Remember searching for door keys in the rain as you ran for the office door? What if you could use the IoT to erase this horrible inconvenience from your schedule forever? Smart offices aren’t just high-tech on the inside, keyless entry makes entering and exiting the building easy (and secure)! There’s two ways to make this use case your own: first, if your employees use ID cards, you can replace those cards with Card Beacons. These can interact with the cloud via a Gateway installed at entrances. Once the Card Beacon is in a given vicinity the Gateway, the door can be automatically unlocked. This works best in scenarios where managers want to track employee movements or create a complete connect system around their office.

The second, more simple option, uses one beacon at an entrance paired with an app present. Now the employees’ phones can act as the key to automate entry. Read more on a real-world example of this use case here.

Kisi is a keyless entry app solution provider. Here’s what they found from their users: 95% of users who unlocked using beacons would continue to make the same number of unlocks or more in the following months.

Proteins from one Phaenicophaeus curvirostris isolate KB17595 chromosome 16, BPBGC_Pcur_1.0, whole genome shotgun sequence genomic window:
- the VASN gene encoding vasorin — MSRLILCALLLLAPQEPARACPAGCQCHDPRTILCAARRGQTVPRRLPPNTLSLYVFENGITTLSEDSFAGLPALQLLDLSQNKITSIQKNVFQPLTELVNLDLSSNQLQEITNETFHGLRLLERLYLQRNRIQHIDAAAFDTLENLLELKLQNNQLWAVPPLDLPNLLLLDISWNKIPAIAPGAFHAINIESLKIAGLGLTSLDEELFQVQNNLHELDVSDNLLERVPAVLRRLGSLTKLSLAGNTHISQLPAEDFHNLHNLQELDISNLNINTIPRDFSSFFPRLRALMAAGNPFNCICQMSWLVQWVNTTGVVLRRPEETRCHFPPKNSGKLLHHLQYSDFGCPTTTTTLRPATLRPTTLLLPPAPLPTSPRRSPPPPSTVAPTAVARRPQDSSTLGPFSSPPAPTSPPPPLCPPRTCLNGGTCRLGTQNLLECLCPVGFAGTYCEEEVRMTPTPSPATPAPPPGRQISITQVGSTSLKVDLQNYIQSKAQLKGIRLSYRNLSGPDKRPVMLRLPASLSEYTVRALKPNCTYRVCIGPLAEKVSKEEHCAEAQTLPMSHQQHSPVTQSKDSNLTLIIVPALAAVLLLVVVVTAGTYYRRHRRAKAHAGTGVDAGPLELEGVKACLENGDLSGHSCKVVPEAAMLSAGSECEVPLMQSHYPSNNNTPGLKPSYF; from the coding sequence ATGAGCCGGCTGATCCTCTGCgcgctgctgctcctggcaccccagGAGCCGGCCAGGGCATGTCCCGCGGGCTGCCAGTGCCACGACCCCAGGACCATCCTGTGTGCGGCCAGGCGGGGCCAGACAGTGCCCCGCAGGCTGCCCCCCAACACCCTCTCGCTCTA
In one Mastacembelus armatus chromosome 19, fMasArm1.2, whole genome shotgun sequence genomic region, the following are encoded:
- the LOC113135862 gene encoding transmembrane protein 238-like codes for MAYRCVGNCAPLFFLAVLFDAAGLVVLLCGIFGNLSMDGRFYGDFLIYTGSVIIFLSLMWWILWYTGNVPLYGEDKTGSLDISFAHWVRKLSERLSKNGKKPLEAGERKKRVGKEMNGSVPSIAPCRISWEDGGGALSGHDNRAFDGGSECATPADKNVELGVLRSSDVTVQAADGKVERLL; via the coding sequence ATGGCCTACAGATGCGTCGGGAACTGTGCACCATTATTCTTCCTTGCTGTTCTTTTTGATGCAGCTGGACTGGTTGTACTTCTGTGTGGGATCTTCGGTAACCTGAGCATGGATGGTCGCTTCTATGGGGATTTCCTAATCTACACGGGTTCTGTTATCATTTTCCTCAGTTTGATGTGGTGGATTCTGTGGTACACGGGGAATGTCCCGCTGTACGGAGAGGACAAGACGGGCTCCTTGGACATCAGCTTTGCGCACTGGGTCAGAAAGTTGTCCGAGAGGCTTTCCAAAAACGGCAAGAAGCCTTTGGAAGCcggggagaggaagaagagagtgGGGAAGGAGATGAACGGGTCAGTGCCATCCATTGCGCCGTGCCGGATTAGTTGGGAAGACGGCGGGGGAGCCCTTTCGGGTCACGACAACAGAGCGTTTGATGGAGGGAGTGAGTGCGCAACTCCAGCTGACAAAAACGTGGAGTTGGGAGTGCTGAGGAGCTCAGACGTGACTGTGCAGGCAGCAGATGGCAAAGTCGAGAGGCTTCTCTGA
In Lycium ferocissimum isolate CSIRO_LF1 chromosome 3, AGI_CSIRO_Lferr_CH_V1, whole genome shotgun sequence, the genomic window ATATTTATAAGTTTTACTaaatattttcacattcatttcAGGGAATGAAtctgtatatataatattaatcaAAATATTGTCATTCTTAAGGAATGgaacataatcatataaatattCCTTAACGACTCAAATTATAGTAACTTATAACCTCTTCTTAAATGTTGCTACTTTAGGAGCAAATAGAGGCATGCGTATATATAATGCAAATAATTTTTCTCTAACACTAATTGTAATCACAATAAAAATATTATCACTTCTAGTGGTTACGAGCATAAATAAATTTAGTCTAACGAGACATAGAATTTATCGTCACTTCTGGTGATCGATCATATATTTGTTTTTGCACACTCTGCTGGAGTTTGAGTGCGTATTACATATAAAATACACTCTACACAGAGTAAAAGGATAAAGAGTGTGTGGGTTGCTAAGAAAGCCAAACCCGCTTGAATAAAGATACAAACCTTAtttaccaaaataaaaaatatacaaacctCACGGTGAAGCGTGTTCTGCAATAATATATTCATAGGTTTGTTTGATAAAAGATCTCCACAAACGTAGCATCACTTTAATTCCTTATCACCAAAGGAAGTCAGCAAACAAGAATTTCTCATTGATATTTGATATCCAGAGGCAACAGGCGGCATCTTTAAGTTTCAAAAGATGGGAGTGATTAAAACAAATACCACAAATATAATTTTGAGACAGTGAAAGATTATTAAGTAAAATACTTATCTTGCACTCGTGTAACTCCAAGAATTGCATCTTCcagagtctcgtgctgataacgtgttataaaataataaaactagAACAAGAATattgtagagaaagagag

Room booking system

You have a big meeting coming up. You book a conference room days in advance, just to be safe. On the day, you come in only to find the room occupied. Now, you’re all stuck wasting time while you sort the booking out. Employees in offices with activity-based workspaces are even more likely to experience scheduling issues. When you’re ready to work and suddenly have to find a new desk or office to use, that’s bad news for productivity. Time wasted reorganizing plans and rescheduling means much more than a few minutes of lost time. It means hitting the brakes when you’re trying to go full speed.

That’s why IoT solution providers are finding numerous ways to make room and desk booking foolproof. Offices are turning to apps and online platforms to actively book or review bookings for a given space. Next time you book a meeting room, that data will be displayed on the digital time log at the room entrance. Some solution providers are even automating the process with beacons. A Bluetooth beacon can tell the app exactly which room you’re in or automatically mark a room as “in use.” All it takes is proximity data to solve this decades-old problem.